As New Zealand starts to settle back into some form of normality, the USA is still seeing daily cases of coronavirus increase. Grace and Joe Seko share with us their experience of living in a Covid-19 hot spot.
The couple and their six children live in San Francisco, which on March 16 became the first US city to have a ‘stay-at-home’ order.
Three months later the State of California has had almost 160,000 confirmed Covid-19 cases and over 5,000 deaths. San Francisco has had just under 3,000 confirmed cases and 45 deaths.
San Francisco has started to relax some of their restrictions around gatherings with more ‘essential’ businesses are now starting to open.
The Sekos cannot remember the last time they’ve ever seen Central Freeway in San Francisco so free flowing instead of bumper to bumper.
“You can actually see the road now, there’s also less pollution as you drive around our city and more people are walking and biking,” says Grace Seko.
The Seko family who all regularly wear face masks and follow strict hygiene rules admit they’re lucky to all be healthy. But a close family friend wasn’t so lucky and tested positive for Covid-19.
“She’s a nurse and is asymptomatic, thankfully she has recovered, but it was a worrying time for us all.”
The pandemic has affected their income with Grace, a customer services agent for United Airlines having to take leave from her job.
“I’m on leave for about 3-6 months, because I work at the international gates, the risk of infection is much higher.”
The couple own and operate a party rental business which also took a hit due to the pandemic.
“We’ve had to cancel all of our events or postpone them until the end of the year or next year, that has been a hard adjustment.”
Like many around the world the Seko family watched through the media as the Coronavirus outbreak took its toll on the world.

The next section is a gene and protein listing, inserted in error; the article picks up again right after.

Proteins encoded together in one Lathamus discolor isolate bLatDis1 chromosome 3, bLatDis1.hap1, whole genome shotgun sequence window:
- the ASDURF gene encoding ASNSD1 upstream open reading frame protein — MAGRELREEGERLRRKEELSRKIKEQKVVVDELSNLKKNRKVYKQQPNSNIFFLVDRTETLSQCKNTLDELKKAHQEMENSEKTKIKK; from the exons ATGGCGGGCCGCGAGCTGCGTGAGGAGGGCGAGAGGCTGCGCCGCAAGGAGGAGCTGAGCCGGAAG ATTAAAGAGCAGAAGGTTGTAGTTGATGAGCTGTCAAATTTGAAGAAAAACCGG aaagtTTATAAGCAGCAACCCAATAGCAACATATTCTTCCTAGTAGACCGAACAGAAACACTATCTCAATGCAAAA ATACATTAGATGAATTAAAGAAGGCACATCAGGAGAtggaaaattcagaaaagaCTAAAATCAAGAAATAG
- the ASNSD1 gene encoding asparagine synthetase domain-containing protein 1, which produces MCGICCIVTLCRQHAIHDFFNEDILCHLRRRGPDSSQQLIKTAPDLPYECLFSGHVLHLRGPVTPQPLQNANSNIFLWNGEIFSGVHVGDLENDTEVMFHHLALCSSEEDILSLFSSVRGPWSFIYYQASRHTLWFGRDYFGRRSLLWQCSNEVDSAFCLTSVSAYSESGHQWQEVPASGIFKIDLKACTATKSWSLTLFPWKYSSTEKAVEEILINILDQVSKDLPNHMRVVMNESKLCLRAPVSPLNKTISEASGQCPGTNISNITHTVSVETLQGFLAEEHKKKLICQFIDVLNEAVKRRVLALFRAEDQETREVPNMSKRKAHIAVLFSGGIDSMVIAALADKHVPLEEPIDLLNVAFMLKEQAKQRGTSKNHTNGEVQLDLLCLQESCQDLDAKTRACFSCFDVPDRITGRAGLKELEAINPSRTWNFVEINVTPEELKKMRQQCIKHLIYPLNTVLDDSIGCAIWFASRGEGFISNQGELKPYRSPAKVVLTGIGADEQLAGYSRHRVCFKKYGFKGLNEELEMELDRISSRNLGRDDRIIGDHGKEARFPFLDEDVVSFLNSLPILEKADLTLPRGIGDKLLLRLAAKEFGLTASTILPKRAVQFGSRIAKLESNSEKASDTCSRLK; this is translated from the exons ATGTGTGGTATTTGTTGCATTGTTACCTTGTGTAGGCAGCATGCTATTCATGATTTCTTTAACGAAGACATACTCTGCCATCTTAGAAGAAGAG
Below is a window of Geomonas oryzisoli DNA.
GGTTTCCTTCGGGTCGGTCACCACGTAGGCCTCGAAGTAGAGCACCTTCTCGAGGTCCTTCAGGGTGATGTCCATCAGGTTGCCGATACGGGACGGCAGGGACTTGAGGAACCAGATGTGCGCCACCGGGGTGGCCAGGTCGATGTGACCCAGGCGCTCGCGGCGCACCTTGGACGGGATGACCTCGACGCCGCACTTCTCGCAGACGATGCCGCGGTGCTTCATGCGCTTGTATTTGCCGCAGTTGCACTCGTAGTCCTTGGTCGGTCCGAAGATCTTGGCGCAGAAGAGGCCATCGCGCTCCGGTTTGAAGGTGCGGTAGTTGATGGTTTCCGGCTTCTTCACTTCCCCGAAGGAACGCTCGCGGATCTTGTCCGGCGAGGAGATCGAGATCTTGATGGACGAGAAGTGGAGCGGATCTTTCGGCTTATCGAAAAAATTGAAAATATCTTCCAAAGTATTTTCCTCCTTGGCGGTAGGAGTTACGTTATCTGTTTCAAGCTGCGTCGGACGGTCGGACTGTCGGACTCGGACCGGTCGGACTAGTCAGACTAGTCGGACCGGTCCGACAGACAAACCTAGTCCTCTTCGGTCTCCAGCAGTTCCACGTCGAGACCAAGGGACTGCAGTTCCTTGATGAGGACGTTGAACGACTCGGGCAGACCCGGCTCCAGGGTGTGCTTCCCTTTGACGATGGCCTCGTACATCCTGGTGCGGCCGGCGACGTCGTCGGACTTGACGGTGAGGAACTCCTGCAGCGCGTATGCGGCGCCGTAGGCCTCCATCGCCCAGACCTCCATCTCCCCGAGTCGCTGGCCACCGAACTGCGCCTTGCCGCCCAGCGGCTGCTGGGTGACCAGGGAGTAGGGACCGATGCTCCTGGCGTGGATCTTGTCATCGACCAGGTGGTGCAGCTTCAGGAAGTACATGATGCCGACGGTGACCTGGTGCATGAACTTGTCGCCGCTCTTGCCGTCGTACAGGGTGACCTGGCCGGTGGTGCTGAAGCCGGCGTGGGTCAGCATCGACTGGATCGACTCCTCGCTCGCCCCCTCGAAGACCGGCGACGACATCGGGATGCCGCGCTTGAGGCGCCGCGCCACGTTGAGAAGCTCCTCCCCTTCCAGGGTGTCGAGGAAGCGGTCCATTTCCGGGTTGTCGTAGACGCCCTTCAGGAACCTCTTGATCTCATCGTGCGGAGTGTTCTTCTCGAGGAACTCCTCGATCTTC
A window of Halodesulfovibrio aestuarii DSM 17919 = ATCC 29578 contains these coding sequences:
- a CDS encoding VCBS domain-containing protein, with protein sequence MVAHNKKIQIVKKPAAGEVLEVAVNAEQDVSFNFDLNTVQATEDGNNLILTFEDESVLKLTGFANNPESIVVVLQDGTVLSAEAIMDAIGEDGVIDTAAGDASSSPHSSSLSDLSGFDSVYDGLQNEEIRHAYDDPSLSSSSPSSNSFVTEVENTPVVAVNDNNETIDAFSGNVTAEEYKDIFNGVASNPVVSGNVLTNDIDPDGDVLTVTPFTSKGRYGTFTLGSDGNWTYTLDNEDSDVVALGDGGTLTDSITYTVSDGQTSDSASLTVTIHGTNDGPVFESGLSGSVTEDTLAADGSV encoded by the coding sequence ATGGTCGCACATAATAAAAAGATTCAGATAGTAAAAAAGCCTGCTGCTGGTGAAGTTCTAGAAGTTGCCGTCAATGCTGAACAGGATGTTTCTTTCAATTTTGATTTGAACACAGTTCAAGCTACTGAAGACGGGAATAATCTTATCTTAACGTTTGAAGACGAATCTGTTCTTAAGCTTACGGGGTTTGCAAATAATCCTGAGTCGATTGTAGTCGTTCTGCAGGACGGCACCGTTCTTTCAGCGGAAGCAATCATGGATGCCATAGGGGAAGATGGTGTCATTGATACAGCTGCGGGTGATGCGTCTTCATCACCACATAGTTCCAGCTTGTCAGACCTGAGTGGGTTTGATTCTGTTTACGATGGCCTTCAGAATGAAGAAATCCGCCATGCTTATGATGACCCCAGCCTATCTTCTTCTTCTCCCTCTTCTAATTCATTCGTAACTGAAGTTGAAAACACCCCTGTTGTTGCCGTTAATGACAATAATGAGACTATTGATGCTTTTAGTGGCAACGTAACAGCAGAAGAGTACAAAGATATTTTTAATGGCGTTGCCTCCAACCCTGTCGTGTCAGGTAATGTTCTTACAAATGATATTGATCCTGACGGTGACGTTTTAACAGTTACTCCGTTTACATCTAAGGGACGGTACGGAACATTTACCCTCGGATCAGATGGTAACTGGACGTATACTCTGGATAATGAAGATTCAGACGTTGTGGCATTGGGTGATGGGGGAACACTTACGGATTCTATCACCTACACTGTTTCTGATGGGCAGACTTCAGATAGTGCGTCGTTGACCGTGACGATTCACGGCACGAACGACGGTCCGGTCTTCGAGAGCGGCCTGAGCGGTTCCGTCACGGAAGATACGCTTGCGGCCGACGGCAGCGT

A recent trip to the hospital to get their 4-month-old child’s immunisation shots showed the couple the seriousness of the virus and how much medical visits have changed.
Hospitals in their state only allow for one adult to accompany their child and everyone must wear a face mask and keep to the 6ft (1.8m) social distancing rule.
“Once you’re checked into the hospital, the receptionist hands you a piece of paper to give to the elevator attendant. The crazy part is they [attendant] press the elevator buttons for you, open the doors for you, continue to remind you of the 6ft distance and that you’re not allowed to touch any surface in the hospital.”
The Sekos have five school-aged children who have also had to adjust to finding their own space at home to attend their daily school Zoom classes.
“As parents it has been overwhelming with five kids in different grades of schooling and keeping them entertained, but they’re starting to understand how the world has changed.”
The Seko family admit they were constantly on the go, but now they can finally enjoy family time. The couple have even taken some online classes to help their business when they’re able to operate again.
But if there is one positive they’ve taken from this, Grace says, “the pandemic has taught us to stop and smell the roses and enjoy our planet.”